Model FAQ: Could I Be A Model?

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This must be the most frequently asked question of all: “Do you think I could be a model?” Girls send me snapshots and statistics, descriptions of their faces, how much they think they might grow by their sixteenth birthday; there’s only one real way to find out if you could be a model, and that’s to approach a model agency.

Model agencies (reputable ones) have certain times of the week when you can just pop in – like an open casting call – and they’ll give you the once over. Model agents have usually been doing their job for years and they can spot a potential model from a mile off – sometimes they’ll get it wrong and an amazing girl will slip through the net, but generally they will be able to give you a big old ‘Yes’ or ‘No’.

If this all sounds far too harsh and real, then prepare yourselves: that’s what it’s like! There’s no point hanging on to a dream with modelling – if you’re not going to work then there’s no point doing it. Unless of course you have a huge trust fund and you don’t need to make a living – in which case, lucky you!

You have to be extremely realistic if you want to be a model, it’s very competitive; new girls come in all the time and very few girls keep on working for years and years. If you go and see three or four agencies and they politely tell you that you’re just not right, then it’s best to take a bit of expert advice: you’re probably just not right. As I mentioned, girls do slip through the net and agents later admit that they hadn’t quite picked up on the ‘star quality’ that a girl had, but more often than not they know what they’re talking about.

So, sorry to start on a rather disheartening subject, but rather than obsessing over your measurements or whether your nose is too curved or your eyes look too startled – why not just go and see? You have nothing to lose – there are plenty of agencies out there to try, and the worst that can happen is that they say no. If they say no and you want desperately to be a model, then consider that ‘no’ to be your first practice rejection, because modelling is all about rejection and you have to be really thick-skinned!

Now onto the more positive note (not that this has so far been negative – it’s just very realistic!) – there are thousands of girls modelling, and each agency might have a slightly different market. Some may take very editorial-looking girls (quirky, edgy, strong features) and some may prefer commercial girls (classically beautiful or simply ‘pretty girl next door’). Until you try a few agencies, you won’t know where you fit in, so make sure that you do try a few! A nice booker will tell you where you may be best off going to next, but my advice would be to stick to agencies who are part of the AMA (Association of Model Agencies). These agencies abide by certain codes of conduct and I really would give these ones a try for an honest answer and good, solid advice.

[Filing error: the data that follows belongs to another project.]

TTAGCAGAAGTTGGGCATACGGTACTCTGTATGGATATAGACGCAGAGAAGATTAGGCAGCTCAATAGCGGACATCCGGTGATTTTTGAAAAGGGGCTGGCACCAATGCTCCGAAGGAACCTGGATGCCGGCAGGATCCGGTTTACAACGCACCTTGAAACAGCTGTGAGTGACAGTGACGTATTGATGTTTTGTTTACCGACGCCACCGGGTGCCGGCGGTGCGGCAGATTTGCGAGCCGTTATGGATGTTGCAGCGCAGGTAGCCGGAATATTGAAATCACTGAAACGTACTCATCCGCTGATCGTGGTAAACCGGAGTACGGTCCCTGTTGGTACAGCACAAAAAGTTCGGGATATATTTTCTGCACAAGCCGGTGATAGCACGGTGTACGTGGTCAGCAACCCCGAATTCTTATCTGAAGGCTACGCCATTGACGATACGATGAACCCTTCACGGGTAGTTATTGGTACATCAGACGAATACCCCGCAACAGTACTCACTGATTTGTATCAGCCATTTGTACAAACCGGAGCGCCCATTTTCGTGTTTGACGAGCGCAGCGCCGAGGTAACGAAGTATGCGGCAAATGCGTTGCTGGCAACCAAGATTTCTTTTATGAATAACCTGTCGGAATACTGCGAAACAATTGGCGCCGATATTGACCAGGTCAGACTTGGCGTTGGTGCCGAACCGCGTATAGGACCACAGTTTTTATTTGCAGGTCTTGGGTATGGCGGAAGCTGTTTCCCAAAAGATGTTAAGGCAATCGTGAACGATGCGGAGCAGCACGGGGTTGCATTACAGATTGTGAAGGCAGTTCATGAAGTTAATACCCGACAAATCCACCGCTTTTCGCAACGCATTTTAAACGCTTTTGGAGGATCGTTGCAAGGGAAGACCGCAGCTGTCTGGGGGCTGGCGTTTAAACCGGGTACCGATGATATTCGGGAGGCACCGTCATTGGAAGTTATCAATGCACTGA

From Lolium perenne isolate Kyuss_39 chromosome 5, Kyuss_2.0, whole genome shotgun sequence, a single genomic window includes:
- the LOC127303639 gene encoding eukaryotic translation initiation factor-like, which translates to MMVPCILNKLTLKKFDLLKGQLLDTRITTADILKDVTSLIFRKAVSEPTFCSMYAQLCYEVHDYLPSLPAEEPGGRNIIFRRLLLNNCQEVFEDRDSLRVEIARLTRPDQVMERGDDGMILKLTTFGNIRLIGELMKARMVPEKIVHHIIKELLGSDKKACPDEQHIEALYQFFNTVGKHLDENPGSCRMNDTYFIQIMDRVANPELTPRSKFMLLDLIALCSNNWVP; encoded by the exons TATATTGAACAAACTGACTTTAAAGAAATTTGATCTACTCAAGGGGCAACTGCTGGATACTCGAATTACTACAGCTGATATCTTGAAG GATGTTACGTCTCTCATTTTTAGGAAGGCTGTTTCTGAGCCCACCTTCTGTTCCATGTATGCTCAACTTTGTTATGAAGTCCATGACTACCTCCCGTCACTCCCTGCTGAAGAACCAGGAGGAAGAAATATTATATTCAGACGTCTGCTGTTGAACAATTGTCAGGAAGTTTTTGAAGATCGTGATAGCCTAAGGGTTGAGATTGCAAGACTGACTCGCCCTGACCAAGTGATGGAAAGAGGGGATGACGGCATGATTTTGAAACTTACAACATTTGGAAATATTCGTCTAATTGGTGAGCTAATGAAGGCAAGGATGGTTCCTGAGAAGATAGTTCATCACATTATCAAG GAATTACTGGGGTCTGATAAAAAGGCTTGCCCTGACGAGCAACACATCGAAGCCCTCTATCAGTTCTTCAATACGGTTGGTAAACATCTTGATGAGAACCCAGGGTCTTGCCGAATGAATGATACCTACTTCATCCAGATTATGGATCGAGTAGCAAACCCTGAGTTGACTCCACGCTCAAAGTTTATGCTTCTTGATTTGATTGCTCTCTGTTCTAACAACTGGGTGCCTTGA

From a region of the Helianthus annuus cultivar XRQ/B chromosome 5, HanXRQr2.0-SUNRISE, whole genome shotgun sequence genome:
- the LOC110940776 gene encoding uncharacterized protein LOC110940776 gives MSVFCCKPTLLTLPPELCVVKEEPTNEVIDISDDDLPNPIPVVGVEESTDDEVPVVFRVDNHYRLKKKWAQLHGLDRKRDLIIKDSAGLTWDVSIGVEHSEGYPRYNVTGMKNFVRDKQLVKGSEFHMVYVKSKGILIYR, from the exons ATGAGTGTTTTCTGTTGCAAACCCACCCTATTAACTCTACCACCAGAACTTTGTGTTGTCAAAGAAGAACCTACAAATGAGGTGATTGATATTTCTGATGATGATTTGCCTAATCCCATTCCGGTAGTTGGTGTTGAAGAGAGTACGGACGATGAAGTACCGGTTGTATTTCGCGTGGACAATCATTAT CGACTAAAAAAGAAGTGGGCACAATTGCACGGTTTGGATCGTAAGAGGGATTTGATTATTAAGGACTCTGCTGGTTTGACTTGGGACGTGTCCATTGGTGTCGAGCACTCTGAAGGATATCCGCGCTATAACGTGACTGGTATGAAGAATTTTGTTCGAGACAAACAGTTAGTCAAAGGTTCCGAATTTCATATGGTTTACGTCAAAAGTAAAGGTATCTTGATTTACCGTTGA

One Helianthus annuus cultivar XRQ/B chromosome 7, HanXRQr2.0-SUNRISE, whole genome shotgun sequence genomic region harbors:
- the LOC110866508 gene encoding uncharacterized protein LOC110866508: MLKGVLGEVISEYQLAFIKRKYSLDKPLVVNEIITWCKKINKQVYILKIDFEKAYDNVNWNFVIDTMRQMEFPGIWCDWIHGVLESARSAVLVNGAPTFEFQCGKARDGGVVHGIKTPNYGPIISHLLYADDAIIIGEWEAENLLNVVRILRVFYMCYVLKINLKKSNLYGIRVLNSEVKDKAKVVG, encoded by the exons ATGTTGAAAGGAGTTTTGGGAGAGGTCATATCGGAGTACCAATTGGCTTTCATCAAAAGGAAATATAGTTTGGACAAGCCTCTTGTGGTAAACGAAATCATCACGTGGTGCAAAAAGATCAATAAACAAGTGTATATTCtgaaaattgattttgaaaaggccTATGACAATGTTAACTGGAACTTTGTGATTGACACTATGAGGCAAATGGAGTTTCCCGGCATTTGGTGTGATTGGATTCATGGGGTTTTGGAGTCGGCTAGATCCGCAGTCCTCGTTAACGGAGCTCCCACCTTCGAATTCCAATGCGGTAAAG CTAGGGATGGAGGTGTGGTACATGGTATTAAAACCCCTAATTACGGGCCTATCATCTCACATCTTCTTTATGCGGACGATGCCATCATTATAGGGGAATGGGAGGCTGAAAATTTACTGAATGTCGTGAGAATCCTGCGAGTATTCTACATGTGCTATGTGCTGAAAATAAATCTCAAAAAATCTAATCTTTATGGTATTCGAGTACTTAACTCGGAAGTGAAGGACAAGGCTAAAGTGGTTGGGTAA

Click here for a list of AMA Member agencies – you’ll see that all the top ones are members, Storm, FM, Models 1, Select and so on.

I shall be back with another post about how to act, dress, groom and prepare yourself for an agency visit as well as a post with a list of ‘features’ generally perceived to be the physical requirements of a model.

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© 2018 A Model Recommends®: all opinions are my own and any sponsored or paid posts will always be clearly marked as an AD in the title. I accept press samples and receive product and services to review as part of my job. *Outbound links are affiliate links, which means that I receive a very small percentage of any sale made. This does not affect my content in any way and does not cost you anything, but you are most welcome to Google the products on a new page if you prefer. Please see here for full "about" section and disclaimer. A Model Recommends and Ruth Crilly are registered trademarks.

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